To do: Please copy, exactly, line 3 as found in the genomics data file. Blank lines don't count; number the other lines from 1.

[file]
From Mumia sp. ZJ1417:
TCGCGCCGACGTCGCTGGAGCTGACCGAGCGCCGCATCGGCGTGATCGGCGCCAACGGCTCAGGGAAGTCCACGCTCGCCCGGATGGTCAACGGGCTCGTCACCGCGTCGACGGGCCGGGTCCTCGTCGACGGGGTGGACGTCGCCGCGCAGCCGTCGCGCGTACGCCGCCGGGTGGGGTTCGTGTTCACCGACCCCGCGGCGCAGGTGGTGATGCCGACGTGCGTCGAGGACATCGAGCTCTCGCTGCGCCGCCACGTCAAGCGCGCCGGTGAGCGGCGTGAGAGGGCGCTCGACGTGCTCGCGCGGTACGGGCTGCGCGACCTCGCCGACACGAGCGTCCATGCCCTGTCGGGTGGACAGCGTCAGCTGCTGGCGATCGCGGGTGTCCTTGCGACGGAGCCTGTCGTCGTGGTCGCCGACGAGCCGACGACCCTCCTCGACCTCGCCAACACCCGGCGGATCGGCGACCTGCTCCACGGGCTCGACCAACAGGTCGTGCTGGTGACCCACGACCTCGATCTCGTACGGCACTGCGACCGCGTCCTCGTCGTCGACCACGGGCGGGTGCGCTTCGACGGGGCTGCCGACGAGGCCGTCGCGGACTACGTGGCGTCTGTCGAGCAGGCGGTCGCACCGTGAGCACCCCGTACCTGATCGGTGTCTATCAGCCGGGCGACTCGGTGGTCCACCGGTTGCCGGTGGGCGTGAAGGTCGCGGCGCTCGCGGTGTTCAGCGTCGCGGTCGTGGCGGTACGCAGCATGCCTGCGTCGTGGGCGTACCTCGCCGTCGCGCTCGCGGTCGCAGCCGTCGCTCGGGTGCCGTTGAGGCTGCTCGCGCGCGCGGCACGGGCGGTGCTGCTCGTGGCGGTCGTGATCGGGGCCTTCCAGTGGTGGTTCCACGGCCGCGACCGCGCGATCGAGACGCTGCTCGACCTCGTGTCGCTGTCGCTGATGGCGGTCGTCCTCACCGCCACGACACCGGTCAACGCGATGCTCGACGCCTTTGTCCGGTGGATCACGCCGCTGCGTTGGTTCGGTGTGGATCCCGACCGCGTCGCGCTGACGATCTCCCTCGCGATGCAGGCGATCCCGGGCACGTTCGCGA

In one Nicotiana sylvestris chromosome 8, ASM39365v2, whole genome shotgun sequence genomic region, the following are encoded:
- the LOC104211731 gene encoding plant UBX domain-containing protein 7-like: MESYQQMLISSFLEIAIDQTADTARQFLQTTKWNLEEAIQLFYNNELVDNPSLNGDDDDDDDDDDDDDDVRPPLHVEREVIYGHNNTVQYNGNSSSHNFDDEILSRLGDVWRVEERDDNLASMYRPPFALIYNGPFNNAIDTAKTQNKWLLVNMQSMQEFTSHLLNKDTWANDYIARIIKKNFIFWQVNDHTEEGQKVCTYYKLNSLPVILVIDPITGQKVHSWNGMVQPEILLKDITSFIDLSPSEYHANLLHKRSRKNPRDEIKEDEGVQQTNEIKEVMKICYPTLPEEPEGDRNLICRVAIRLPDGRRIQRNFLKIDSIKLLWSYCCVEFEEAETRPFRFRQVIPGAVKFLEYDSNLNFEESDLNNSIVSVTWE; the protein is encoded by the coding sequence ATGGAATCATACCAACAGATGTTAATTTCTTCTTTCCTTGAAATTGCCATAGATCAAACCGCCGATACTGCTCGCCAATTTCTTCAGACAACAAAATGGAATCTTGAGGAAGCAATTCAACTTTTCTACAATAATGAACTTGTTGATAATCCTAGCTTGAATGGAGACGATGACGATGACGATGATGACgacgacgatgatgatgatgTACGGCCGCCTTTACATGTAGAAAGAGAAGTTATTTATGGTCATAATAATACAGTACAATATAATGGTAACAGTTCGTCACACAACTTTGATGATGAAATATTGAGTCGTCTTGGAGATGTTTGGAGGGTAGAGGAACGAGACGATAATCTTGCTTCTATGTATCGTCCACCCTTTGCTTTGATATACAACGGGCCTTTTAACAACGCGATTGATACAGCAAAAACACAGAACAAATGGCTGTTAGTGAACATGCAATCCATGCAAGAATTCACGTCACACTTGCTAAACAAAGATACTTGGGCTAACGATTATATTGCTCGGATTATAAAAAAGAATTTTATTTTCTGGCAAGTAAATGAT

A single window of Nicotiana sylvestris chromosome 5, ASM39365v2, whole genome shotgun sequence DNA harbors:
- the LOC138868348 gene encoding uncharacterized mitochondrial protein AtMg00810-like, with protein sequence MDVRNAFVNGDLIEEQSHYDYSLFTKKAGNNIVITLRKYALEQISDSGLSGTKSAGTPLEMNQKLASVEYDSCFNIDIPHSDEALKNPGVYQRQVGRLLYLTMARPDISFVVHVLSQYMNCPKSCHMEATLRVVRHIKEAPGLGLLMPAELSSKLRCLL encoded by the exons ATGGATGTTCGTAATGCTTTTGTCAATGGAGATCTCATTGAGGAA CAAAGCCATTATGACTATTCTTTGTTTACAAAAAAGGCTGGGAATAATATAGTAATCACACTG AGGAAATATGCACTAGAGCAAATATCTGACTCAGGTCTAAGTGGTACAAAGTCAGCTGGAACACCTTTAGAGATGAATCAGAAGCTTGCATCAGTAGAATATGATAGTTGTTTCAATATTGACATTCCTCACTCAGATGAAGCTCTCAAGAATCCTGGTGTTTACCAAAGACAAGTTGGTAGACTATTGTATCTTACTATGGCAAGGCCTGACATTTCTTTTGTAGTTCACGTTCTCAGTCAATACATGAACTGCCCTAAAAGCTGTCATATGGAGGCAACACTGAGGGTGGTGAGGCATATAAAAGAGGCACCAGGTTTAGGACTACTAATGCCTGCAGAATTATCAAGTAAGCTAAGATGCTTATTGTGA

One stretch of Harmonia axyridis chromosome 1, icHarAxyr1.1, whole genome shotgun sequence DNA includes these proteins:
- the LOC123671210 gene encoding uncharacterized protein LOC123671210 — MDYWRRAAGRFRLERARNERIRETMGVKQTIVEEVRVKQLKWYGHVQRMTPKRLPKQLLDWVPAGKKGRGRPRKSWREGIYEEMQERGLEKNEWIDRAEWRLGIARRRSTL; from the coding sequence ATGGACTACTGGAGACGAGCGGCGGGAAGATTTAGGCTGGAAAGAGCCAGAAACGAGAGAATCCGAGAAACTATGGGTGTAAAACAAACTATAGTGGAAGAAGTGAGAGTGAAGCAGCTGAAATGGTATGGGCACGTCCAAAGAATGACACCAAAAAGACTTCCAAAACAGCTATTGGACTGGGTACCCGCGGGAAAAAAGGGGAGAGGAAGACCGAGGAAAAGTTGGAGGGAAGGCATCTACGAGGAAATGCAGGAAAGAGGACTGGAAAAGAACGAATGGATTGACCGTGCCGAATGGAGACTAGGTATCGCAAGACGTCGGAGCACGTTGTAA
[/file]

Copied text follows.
In one Nicotiana sylvestris chromosome 8, ASM39365v2, whole genome shotgun sequence genomic region, the following are encoded: